Each year its large, shallow bays give up scads of 3 to 5-pound bucketmouths, and better.
In the summer, Marsh Creek gets a lot of attention from tournament anglers, with both day and night contests taking place on the lake.
The 535-acre impoundment in Chester County is also known for its panfish.
In spring, when crappie and perch are spawning, anglers gather at familiar hot spots, such as the bridge on Little Conestoga Road, and often pull up bucketfuls of these great tasting panfish.
If there is one aspect of angling where Marsh Creek does not enjoy a huge reputation, it's with the ice fishing community.
About 15 years ago, you could travel here on a pleasant winter day and there might be a scattered handful of icemen on the lake.
But that is changing. Though it had a small and steady following, the lake's reputation among the winter wanderers has been growing.
Over the last few seasons when there has been a sustained ice time in southeast Pennsylvania Marsh Creek has produced some excellent catches.
And once again the lake's usual suspects have come to the forefront. Perch and crappie have led the way, both in numbers caught and attention paid.
Bass have been coming on strong simply because more and more southeast anglers have learned how to catch them.
And if you want good size bluegill, well, Marsh Creek has become the place to go.
Not many warmwater anglers target the round bluegill on this diverse impoundment, so a few year classes of bluegill have grown to nice proportions.
Weed the winter key
As anyone who has ever fished Marsh Creek knows, it can be a tricky place. This seems magnified in the winter season.
When ice fishing, you truly have to find the spot locations to catch fish.
On any number of lakes in the southeast corner, when the ice bite is on, you can expect the entire lake to produce.
Structure is an important key wherever you go, but many of the popular ice spots in the southeast are small impoundments, and when the remaining weedbeds are solid in one area, they are pretty much solid throughout.
Certainly you can say this about such lakes as Hopewell Lake in French Creek State Park and Lake Towhee and Lake Galena in Bucks County.
But Marsh Creek is a lake of another color.
The impoundment is broken into four wide bays on the eastern side and a large main lake area.
Often as the weeds die out across Marsh Creek, they do so unevenly.
As a consequence, you might have good winter vegetation in the Park Cove, near the state park's main headquarters, while there might be very poor winter weeds around the Bridge Cove at Little Conestoga Road.
One year I saw that the remaining weeds were very poor at both these locations, while down lake, in the marshy cove east of the dam, the weeds were in excellent shape and held tons of panfish.
Very few anglers ever bother to take the walk down to this section of the lake, but those who did that season were immensely rewarded, and quiet about their whereabouts.
As veteran ice anglers know, if there are any weeds remaining on a lake, the vegetation will be the key to success.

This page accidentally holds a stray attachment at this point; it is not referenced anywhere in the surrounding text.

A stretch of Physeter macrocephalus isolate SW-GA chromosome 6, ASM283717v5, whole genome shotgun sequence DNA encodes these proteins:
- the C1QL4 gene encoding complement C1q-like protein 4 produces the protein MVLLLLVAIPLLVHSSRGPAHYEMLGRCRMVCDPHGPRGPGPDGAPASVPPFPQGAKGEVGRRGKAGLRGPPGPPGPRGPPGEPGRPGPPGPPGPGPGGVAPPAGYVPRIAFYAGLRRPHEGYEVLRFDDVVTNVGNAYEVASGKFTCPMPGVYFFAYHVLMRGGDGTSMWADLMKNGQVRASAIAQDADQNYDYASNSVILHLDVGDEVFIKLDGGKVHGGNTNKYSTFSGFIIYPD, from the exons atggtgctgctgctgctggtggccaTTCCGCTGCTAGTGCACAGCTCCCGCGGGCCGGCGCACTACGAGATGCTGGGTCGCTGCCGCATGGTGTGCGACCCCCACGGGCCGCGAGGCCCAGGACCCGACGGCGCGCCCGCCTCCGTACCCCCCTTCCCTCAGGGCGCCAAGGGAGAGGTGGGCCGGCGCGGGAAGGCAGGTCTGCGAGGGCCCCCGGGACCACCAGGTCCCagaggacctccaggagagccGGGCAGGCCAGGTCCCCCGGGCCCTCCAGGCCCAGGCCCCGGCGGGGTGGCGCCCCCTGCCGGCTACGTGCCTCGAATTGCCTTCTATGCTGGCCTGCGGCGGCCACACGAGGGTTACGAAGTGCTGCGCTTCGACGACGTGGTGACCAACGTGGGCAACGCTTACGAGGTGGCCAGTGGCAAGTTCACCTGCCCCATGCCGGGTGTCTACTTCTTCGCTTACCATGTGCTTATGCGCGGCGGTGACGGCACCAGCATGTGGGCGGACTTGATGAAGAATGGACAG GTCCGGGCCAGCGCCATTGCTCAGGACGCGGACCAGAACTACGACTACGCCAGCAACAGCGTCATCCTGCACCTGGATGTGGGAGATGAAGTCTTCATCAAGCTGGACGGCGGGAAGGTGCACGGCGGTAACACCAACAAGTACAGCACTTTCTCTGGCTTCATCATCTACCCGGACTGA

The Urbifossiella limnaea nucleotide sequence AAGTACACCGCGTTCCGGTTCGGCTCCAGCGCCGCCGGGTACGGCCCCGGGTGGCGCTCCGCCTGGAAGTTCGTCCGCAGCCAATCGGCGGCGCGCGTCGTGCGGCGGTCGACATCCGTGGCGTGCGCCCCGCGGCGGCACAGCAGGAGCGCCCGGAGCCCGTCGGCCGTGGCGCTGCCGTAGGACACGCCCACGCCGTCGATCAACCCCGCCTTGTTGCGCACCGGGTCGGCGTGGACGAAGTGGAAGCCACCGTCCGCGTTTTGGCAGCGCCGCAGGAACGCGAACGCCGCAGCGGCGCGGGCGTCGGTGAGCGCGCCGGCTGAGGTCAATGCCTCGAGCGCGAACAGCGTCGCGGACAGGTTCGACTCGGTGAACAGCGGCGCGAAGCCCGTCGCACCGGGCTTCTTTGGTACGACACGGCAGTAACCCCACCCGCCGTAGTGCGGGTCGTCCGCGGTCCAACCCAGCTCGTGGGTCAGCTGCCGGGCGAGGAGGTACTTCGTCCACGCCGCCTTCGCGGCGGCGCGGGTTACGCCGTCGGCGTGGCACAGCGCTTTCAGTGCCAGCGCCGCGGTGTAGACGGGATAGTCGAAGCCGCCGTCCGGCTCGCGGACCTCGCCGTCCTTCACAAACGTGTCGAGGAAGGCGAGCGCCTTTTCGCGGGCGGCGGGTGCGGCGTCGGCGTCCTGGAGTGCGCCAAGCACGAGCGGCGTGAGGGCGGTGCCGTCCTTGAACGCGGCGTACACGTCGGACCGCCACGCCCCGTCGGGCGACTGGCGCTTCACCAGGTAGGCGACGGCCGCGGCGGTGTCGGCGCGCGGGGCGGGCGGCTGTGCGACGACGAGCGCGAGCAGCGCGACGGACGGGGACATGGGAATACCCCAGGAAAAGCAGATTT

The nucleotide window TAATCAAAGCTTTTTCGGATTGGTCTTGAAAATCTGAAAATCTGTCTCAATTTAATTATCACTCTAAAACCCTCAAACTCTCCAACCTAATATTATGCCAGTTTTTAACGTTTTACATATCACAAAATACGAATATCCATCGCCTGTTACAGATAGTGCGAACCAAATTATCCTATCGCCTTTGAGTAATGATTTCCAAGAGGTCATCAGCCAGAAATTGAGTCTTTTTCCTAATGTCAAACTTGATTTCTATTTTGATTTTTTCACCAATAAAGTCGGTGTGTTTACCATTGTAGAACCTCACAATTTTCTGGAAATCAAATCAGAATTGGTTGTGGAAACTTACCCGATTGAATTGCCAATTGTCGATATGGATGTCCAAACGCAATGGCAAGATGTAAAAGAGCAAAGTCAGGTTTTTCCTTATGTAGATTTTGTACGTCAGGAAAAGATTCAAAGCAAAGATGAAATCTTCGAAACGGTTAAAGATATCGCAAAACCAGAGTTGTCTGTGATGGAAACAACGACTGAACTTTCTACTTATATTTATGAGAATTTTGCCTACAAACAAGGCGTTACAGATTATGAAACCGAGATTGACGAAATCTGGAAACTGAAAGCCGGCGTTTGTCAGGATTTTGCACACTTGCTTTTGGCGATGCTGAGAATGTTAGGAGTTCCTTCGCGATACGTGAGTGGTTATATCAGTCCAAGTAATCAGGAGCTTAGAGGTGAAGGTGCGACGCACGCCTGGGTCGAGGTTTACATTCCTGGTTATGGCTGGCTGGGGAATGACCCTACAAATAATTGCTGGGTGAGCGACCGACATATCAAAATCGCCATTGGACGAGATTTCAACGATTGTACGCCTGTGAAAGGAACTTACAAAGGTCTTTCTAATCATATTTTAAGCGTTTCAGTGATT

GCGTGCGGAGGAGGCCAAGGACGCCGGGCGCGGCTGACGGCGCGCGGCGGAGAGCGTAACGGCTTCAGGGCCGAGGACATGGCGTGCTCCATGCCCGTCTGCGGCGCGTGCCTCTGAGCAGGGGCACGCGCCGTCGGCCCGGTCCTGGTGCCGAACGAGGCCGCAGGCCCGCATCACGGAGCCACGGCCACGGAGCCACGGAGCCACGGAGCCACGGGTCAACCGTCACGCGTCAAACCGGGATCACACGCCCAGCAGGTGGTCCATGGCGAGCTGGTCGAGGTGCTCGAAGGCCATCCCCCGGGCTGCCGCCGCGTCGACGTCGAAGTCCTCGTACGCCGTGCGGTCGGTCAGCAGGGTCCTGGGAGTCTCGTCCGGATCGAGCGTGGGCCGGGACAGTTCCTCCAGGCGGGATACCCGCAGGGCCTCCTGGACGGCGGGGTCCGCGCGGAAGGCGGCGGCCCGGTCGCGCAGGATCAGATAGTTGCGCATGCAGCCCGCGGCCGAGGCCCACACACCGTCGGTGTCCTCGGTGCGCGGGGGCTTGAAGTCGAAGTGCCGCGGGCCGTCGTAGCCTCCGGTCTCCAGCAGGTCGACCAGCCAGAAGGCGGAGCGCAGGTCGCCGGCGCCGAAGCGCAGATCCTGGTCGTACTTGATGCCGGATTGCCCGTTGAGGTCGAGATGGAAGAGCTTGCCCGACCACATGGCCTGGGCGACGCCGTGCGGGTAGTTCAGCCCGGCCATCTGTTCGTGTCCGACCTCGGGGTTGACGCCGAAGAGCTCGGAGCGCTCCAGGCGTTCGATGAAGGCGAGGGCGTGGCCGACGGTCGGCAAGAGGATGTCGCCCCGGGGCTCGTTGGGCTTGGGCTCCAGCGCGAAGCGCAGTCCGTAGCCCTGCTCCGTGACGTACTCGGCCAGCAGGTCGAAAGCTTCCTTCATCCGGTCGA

The fact that different areas of Marsh Creek will hold better weeds from one season to another is a situation I can't explain.
The compass and the sun's direction don't change, but there are just times when one area is better than another.
And this is why ice anglers concentrated in one section of the lake will go fishless while others are scoring big.
Find the weeds
So whither the weeds? With that in mind, I took an early November tour around Marsh Creek.
I wanted to see where the best weeds would still be found.
My intention was to mark these locations on my map and go back to these sites when they're covered with a frozen blanket.
Maybe I shouldn't tell you what I found, but that wouldn't be nice, would it?
Here's where I located some nice weed growth and where I intend to begin the winter season: That first cove down by the dam on the east side of the lake still had a nice layer of weeds in the upper area.
When you enter the cove, from the direction of the park office, the middle third stretch from the far shore back to where the cove cuts back deep toward the secondary outlet had a nice wide bed of weeds in the 6 to 8-foot depths.
Admittedly access to this area is a long walk from the main parking area.
I suggest you pull your sled to the point at the park headquarters, walk across the mouth of the long Jerry Run cove, then around the second peninsula and into the backwater cove.
It will take you at least 30 minutes under good walking conditions.
On the opposite side of the lake I found good weed growth south of the West Launch mooring area.
There is plentiful parking at this spot, and I suggest you walk as far down the lot as possible, out across the land, and don't go onto the lake until you need to round the peninsula.
The end of the ground at the peninsula is thicket-rich here, so an ice walk is easier.
You can set up shop in the 6-foot range off the long front of the peninsula end where I found remaining weeds, or you can continue past the next cove and make your way down the shore to the flats out in front of the bank.
This area, which I have never fished in the ice season, had excellent remaining weeds.
I never know if they will leave the sole picnic table down by the end of the path, but if they do, it pretty much marks the end of the weedbed I saw.
I also found weed growth toward the northside mouth of Park Cove off Park Road and in the middle third of the bay south of the Little Conestoga Road bridge.
The Jerry Run cove did not look that promising, primarily because the water in the front of this cove is much deeper and the drop-offs much faster.
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